The second-to-the-last class covers cooking whole pigs Hawaiian-, Cuban- and Cajun-style. “We cook a whole pig in a cinder-block pit in my backyard,” Savell says.
“It takes most of one day and the students get to hang out with Ray, me and the teaching assistants. When finished, the pig is more of a Luau-style – it pulls apart very easily. This last course event is the highlight of the semester.”
Since maintaining food safety is critical, the course also stresses proper hand washing; separation of raw vs. cooked foods (coolers, cutting boards and utensils); and proper cooking endpoints and cooling of leftovers.
Making the grade
When it comes to handing down grades for the barbecue available commercially, the professor of ‘cue is not shy. Savell insists that the most successful barbecue restaurants cook product, serve product, run out of product and then close their doors until the next day – day in and day out, Savell. “Holding barbecue waiting on customers is the most difficult thing to do and that is why there is so much mediocre-to-bad barbecue,” he adds. “The best barbecue is when people wait on the barbecue – and not when barbecue waits on people.”
From a ranking standpoint, Savell isn’t sure there are any barbecue chains that routinely rank very high. Most of the top-ranked barbecue places are one-store operations, he says. “The dedication it takes to prepare great barbecue day in and day out is something that is quite difficult to franchise,” he adds.
Several processors have made great pulled pork, spare ribs and even smoked briskets, Savell says. Attention paid to the right amount of smoke, proper temperatures of cooker and endpoint of products, and how the product is handled after it is cooked, results in good products.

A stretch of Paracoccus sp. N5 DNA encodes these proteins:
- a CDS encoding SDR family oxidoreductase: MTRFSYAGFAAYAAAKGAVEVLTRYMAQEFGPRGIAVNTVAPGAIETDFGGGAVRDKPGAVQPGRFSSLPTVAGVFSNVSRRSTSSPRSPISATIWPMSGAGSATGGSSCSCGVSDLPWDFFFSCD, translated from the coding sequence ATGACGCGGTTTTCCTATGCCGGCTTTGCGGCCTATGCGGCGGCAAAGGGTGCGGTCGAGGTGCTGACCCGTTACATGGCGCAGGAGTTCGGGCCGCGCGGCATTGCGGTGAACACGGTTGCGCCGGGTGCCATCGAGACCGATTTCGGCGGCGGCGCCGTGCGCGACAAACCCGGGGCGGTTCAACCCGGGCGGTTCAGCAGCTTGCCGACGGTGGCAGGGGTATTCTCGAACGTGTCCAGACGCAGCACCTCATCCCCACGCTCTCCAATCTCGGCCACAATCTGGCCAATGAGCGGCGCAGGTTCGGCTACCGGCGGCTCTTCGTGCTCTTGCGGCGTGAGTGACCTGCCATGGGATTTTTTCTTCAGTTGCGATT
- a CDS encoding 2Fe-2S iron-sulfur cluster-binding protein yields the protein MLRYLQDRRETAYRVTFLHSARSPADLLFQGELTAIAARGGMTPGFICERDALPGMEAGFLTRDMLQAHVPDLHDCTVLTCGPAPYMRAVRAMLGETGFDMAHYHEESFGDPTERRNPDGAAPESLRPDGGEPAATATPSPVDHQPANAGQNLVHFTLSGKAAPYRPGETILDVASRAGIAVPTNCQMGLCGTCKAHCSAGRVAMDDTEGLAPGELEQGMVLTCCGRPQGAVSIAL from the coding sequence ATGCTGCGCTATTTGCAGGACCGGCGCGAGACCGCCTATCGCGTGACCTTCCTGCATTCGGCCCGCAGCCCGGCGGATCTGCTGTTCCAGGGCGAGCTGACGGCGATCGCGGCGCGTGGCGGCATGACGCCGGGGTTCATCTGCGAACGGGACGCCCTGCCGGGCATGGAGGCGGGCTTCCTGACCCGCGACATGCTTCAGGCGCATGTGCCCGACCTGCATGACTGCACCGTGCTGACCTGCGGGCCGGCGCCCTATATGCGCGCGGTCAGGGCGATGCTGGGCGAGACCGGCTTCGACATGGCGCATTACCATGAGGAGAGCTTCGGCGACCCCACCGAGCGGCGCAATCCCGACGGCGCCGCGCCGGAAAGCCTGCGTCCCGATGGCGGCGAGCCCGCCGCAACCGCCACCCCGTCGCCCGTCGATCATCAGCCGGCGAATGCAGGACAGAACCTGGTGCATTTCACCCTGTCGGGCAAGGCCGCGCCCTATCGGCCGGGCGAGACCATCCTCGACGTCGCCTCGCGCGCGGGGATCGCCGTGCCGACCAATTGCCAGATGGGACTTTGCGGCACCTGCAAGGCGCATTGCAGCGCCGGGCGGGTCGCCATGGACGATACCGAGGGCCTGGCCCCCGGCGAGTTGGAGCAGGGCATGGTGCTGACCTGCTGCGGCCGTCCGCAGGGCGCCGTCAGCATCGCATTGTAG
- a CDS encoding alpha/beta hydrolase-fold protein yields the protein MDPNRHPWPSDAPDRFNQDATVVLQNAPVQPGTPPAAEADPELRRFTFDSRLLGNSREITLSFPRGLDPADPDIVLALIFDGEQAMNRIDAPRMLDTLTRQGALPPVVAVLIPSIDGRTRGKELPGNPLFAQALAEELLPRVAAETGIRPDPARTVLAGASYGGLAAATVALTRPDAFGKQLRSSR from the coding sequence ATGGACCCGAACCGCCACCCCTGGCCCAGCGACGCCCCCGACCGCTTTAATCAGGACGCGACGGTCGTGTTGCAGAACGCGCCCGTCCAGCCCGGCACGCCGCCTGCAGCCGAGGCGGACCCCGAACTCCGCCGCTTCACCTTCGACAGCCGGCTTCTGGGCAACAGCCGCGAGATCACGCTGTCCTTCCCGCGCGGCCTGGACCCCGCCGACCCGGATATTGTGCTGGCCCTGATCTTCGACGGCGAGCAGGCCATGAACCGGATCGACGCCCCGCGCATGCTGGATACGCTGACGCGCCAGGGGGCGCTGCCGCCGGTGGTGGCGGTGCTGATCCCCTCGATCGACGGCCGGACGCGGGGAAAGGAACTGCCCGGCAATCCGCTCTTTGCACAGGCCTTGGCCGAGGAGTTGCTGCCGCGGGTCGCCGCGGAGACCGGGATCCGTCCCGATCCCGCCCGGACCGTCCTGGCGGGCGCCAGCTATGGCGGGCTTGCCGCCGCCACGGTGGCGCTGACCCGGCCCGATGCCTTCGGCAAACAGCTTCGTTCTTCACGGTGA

“Cooking great barbecue is more of a marathon than sprint,” Savell adds. “Regardless of the size of the operation, there is nothing fast about barbecue so the traditional high-speed operations have to figure out the best ways to do this without sacrificing the quality of the barbecue.”
So, smaller meat and poultry processors are best able to produce authentic Texas barbecue, right? “Size does not matter, but having the heart of a craftsman is important,” he says.
Other camps, classes
Although this course is only for freshmen enrolled at Texas A&M Univ., the Barbecue Summer Camp and Camp Brisket are for foodies, food industry folks and barbecue enthusiasts, Savell says.
“We decided to do the Barbecue Summer Camp in 2011 and it was a smash hit,” Savell says. “Barbecue Summer Camp covers a broad approach to barbecue cookery and culture in Texas and beyond. The Houston Chronicle ran a huge story about it and the next camp in 2012 was sold out in just a few days. We since have added Camp Brisket, which we did in January 2013 and we will probably do that again next year.”
Camp Brisket addresses the perpetual debate over which grades or types of beef to use, the various types of smokers and the age-old discussion of whether or not to wrap the meat, among other things.
Texas A&M has also participated in the the Texas Monthly BBQ Festival. When the opportunity to participate in the festival first arose, the school wanted to highlight its program with the use of the BBQ Genius Counter – copied after the Apple Stores Genius Counter. “We have participated in two of these festivals and will be back there again in November 2013,” Savell says.